A warning: it’s a trap.
I am going to write a big rant about this, so press “do not want” now if you wish to eject.
I really enjoyed this play. The writing was excellent: sharp, witty dialogue; cleverly constructed narrative; and excellent use of classic three-act structure. The ensemble were fantastic: especially Robyn Nevin’s titanic performance as the bitter, maddened old matriarch. The design was spectacular: it was as though the family’s sprawling mansion had been ripped open with a can-opener and every inch, every nook and cranny and secret hiding place exposed to the audience’s gaze. From up in the circle the viewer has such panoptic vision that it sometimes feels like you are a giant peering giddily into a doll’s house.
And, with all this technical mastery and imagistic accomplishment, the production left me feeling strangely cold.
I’ve been trying to work this out. I liked the play on first impression. There was so much that impressed me. But then when I went away and reflected on it I liked it less and less… what follows is an attempt to try and work out why at the heart of it this production felt hollow.
Arthur Miller and Tennessee Williams. These towering dramatists have cast long shadows over American playwriting. August: Osage County is particularly indebted: as a sprawling family drama set in the Confederate South of the USA (in Oklahoma(!) no less…) it traverses the exact terrain that has been so thoroughly explored by Miller and Williams. It’s the sort of terrain that instantly brings to mind the Biblical prose of Steinbeck’s The Grapes of Wrath and the dust-caked strains of Woodie Guthries’ The Ghost of Old Tom Joad.
From the opening monologue I could feel the gravitational pull of classics like Cat on a Hot Tin Roof and All My Sons sucking the writing inwards like two dramaturgical black holes. As Arthur Miller famously said “the structure of a play is always the story of how the birds came home to roost.” And this is exactly what happens in August: Osage County. After the disappearance of the old patriarch (and the subsequent discovery of his death) the rest of the family spirals out of control and a whole walk-in cupboard full of skeletons are exposed. You name it: incest; paedophilia; adultery; racism; madness; addiction…there’s a whole panorama of dramatic horrors that are brought to light over three and a half hours.
And to me this was the first thing that started to really grate. A good piece should have one thing at its heart; one dirty dark secret driving it. I am thinking of All My Sons for example. But August: Osage County has no single theme at its centre. Instead it has a roll-call of them, one after the other, making the tragic content of the piece deeply suspicious. The overall effect, at least for me, was alienation. I found the characters removed from me, blocked by an overload of irony. I felt at times like the piece was wavering on the edge of sitcom (a disfigured Golden Girls say). So, in this regard, it’s a criticism of the writing. It’s postmodernism swallowing it’s tail again and again and again and again. It’s the triumph of style over substance. As I toddled around on a quiet Sunday morning I kept thinking to myself, “What was that play actually about?” And the only answer I could come up with was, “Nothing”.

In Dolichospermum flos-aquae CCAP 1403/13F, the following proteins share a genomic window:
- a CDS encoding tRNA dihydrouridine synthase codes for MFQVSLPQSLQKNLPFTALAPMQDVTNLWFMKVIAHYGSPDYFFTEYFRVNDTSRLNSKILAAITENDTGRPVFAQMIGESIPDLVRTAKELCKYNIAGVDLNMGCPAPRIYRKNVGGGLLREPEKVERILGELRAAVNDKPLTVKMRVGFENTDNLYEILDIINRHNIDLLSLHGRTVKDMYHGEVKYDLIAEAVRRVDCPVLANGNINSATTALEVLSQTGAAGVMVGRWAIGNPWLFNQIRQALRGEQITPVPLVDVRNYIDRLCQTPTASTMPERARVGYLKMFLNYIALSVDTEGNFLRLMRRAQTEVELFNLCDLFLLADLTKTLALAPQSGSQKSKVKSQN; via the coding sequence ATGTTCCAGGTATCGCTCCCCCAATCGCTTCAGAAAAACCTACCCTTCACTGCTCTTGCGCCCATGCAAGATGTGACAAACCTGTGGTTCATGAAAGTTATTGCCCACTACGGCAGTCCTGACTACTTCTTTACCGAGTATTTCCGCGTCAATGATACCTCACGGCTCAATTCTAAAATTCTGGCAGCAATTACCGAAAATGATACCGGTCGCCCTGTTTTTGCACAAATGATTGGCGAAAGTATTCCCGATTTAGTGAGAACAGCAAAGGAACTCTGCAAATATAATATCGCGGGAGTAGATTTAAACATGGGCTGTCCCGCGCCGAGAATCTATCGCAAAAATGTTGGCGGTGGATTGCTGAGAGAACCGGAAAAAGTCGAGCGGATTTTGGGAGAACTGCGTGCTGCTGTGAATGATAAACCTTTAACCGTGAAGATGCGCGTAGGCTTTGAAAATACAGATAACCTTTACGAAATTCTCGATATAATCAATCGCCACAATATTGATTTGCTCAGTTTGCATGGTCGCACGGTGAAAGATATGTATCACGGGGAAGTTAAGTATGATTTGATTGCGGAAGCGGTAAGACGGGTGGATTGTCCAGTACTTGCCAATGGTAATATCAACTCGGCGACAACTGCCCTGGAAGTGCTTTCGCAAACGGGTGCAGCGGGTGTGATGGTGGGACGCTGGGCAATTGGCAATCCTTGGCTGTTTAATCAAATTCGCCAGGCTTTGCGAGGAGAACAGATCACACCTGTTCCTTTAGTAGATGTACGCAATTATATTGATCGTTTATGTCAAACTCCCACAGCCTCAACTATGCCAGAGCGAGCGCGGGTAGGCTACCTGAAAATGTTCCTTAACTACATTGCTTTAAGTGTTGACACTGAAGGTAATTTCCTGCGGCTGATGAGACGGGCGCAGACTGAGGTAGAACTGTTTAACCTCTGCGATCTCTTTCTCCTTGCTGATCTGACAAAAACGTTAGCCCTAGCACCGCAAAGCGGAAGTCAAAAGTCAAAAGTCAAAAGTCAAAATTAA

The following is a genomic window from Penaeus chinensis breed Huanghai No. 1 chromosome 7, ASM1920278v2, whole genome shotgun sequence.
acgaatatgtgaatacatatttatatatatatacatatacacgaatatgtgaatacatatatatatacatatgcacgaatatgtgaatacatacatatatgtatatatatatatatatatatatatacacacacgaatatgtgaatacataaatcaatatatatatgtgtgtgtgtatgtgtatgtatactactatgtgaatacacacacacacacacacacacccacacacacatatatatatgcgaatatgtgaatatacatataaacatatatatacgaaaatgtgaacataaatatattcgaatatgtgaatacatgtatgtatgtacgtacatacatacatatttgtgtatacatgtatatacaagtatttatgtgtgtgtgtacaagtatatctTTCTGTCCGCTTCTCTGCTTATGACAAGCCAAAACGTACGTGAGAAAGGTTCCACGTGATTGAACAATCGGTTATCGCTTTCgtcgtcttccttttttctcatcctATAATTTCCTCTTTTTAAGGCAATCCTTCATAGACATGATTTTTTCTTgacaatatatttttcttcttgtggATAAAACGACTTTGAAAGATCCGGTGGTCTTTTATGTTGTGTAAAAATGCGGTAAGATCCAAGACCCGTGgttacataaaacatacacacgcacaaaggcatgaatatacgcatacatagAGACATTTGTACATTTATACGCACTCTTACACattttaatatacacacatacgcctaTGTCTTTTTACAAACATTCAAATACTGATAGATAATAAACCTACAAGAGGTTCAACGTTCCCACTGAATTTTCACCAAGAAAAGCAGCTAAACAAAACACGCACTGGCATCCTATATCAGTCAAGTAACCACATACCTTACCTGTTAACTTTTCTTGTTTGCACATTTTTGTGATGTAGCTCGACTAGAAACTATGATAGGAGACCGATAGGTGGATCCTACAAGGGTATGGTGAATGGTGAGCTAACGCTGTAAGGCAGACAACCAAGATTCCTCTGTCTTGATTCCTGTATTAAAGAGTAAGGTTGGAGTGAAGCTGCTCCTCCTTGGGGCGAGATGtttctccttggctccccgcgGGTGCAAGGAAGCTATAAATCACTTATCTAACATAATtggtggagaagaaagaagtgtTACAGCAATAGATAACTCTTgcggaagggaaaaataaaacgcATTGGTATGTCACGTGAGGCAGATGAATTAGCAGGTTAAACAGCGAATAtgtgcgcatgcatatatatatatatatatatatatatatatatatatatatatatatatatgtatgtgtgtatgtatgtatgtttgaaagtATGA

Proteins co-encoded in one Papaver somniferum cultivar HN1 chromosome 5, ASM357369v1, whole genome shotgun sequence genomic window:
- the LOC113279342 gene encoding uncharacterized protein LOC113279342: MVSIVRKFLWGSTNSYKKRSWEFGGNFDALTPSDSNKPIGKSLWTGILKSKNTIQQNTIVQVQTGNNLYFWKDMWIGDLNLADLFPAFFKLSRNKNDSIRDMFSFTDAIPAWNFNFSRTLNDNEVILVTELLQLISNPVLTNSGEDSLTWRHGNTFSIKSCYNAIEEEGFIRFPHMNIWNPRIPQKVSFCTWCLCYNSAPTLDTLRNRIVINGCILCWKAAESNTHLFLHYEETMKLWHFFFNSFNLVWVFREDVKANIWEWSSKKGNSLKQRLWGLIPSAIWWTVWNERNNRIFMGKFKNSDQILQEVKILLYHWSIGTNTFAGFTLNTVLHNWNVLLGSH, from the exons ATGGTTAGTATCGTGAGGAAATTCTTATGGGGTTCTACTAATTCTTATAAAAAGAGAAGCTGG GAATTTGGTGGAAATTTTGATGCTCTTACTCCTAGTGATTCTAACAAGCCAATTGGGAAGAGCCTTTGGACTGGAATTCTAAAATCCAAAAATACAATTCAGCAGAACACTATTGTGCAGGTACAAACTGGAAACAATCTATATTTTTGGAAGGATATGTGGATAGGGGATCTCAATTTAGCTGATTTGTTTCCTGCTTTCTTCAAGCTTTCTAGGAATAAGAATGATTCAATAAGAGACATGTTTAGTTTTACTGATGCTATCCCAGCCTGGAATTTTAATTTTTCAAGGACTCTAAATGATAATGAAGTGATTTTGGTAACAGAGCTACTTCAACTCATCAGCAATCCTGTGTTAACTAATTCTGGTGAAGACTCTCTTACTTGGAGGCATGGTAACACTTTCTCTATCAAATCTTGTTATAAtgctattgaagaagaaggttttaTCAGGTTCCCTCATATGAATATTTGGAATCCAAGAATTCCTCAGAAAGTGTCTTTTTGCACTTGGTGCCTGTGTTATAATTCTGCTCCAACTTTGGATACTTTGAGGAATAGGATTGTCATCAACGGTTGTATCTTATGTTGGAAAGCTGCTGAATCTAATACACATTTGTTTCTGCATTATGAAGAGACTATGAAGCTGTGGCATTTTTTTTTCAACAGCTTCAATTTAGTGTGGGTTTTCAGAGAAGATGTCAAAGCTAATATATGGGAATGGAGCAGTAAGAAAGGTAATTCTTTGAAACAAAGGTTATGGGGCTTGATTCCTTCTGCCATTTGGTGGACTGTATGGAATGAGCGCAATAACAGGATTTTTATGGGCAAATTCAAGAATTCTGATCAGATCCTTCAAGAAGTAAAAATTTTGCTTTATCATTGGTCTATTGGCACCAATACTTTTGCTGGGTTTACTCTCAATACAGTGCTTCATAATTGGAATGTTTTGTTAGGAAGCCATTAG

There were other things that started to swim up into my vision that irked me. Foremost among these (and this is something I never tire of banging the drum about) was the fact that the piece was so thoroughly American. I couldn’t relate to it culturally. It wasn’t my world, my values, the sorts of people I encounter. Now, that’s not a good reason to not like a piece of theatre, but if you happen to see play after play on the mainstage that has been imported from America or the UK then it does start to take a collective toll.
I just don’t understand why Australian audiences should care about another set of characters that speak in pinched American accents. It’s a incredibly frustrating thing to know that Melbourne is bubbling over with talented writers and yet none of them (or a pathetic fraction of them) are being supported or produced by mainstage companies. This is a whole other rant though – for which I will direct you to my brothers and sisters at Melbourne Dramatists.
And the fact that the play was three and half hours long. I don’t mind long plays or long movies. Some of my favourites are three hour sagas. But with every extra minute that passes it raises the bar for how riveting the story or commanding the writing has to be. I mean, seriously, how many people have actually made it through Ulysses? In the case of August: Osage County I didn’t find that the dramatic propulsion was sustained after the closure of Act 2.
My other major quibble would have to be the token role played by the Native American girl. At the apex of the house, literally, she sits and does nothing. She has zero agency. She is a convenient piece of bourgeoisie imagining for a well-off theatre going audience. I detest that sort of thing.
August: Osage County is a remarkable piece of theatre in terms of what it tries to achieve. But, in trying to do so many things at once, it becomes thin and exposes itself. It’s Arthur Miller or Tennessee Williams with the heart ripped out.
It’s exactly what the MTC says it will be: a rewrite of the grand American family drama “for our cynical and confused age.”
Our cynical and confused age. I wish it were another.